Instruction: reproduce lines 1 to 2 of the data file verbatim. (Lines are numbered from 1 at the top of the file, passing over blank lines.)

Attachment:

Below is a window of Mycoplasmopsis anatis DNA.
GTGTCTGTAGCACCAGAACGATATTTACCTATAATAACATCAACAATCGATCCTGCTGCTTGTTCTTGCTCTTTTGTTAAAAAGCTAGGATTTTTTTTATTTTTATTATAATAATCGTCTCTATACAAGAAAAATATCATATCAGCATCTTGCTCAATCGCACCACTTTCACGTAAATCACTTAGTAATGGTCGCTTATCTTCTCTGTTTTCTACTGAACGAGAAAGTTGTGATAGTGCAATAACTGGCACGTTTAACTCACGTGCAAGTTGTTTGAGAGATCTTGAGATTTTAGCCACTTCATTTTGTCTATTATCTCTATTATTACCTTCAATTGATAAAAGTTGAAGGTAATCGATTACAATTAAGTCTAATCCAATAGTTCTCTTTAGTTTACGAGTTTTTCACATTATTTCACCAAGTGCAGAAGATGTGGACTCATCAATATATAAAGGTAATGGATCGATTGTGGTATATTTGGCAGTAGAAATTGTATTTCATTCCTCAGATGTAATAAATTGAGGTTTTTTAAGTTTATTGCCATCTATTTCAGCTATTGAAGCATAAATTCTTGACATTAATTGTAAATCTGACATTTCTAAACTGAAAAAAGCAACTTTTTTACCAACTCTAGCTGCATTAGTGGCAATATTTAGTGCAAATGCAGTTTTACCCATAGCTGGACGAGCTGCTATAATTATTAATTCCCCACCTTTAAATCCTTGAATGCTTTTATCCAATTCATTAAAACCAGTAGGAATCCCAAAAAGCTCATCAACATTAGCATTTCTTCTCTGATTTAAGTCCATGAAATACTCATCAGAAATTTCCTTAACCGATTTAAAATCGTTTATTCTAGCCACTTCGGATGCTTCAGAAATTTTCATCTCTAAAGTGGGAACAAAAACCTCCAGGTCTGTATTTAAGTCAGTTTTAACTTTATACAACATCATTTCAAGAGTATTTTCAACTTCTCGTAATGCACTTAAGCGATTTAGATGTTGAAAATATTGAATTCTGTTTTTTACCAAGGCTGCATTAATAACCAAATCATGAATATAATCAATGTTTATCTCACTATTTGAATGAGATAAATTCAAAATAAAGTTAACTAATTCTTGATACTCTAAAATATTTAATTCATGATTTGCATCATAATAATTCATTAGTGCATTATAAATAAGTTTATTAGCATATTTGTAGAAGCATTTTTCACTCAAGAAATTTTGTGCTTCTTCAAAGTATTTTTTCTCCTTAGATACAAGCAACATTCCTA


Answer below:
Below is a window of Mycoplasmopsis anatis DNA.
GTGTCTGTAGCACCAGAACGATATTTACCTATAATAACATCAACAATCGATCCTGCTGCTTGTTCTTGCTCTTTTGTTAAAAAGCTAGGATTTTTTTTATTTTTATTATAATAATCGTCTCTATACAAGAAAAATATCATATCAGCATCTTGCTCAATCGCACCACTTTCACGTAAATCACTTAGTAATGGTCGCTTATCTTCTCTGTTTTCTACTGAACGAGAAAGTTGTGATAGTGCAATAACTGGCACGTTTAACTCACGTGCAAGTTGTTTGAGAGATCTTGAGATTTTAGCCACTTCATTTTGTCTATTATCTCTATTATTACCTTCAATTGATAAAAGTTGAAGGTAATCGATTACAATTAAGTCTAATCCAATAGTTCTCTTTAGTTTACGAGTTTTTCACATTATTTCACCAAGTGCAGAAGATGTGGACTCATCAATATATAAAGGTAATGGATCGATTGTGGTATATTTGGCAGTAGAAATTGTATTTCATTCCTCAGATGTAATAAATTGAGGTTTTTTAAGTTTATTGCCATCTATTTCAGCTATTGAAGCATAAATTCTTGACATTAATTGTAAATCTGACATTTCTAAACTGAAAAAAGCAACTTTTTTACCAACTCTAGCTGCATTAGTGGCAATATTTAGTGCAAATGCAGTTTTACCCATAGCTGGACGAGCTGCTATAATTATTAATTCCCCACCTTTAAATCCTTGAATGCTTTTATCCAATTCATTAAAACCAGTAGGAATCCCAAAAAGCTCATCAACATTAGCATTTCTTCTCTGATTTAAGTCCATGAAATACTCATCAGAAATTTCCTTAACCGATTTAAAATCGTTTATTCTAGCCACTTCGGATGCTTCAGAAATTTTCATCTCTAAAGTGGGAACAAAAACCTCCAGGTCTGTATTTAAGTCAGTTTTAACTTTATACAACATCATTTCAAGAGTATTTTCAACTTCTCGTAATGCACTTAAGCGATTTAGATGTTGAAAATATTGAATTCTGTTTTTTACCAAGGCTGCATTAATAACCAAATCATGAATATAATCAATGTTTATCTCACTATTTGAATGAGATAAATTCAAAATAAAGTTAACTAATTCTTGATACTCTAAAATATTTAATTCATGATTTGCATCATAATAATTCATTAGTGCATTATAAATAAGTTTATTAGCATATTTGTAGAAGCATTTTTCACTCAAGAAATTTTGTGCTTCTTCAAAGTATTTTTTCTCCTTAGATACAAGCAACATTCCTA